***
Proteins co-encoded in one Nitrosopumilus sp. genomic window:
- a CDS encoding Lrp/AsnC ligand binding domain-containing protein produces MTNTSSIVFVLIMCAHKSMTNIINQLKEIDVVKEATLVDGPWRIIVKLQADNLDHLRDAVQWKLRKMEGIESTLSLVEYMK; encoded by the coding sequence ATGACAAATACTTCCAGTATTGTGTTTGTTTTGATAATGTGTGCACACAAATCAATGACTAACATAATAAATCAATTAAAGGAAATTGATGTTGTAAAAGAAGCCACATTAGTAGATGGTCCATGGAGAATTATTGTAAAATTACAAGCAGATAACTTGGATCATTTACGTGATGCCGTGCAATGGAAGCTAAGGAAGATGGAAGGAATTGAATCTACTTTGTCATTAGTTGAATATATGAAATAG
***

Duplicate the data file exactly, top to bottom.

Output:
Proteins co-encoded in one Nitrosopumilus sp. genomic window:
- a CDS encoding Lrp/AsnC ligand binding domain-containing protein produces MTNTSSIVFVLIMCAHKSMTNIINQLKEIDVVKEATLVDGPWRIIVKLQADNLDHLRDAVQWKLRKMEGIESTLSLVEYMK; encoded by the coding sequence ATGACAAATACTTCCAGTATTGTGTTTGTTTTGATAATGTGTGCACACAAATCAATGACTAACATAATAAATCAATTAAAGGAAATTGATGTTGTAAAAGAAGCCACATTAGTAGATGGTCCATGGAGAATTATTGTAAAATTACAAGCAGATAACTTGGATCATTTACGTGATGCCGTGCAATGGAAGCTAAGGAAGATGGAAGGAATTGAATCTACTTTGTCATTAGTTGAATATATGAAATAG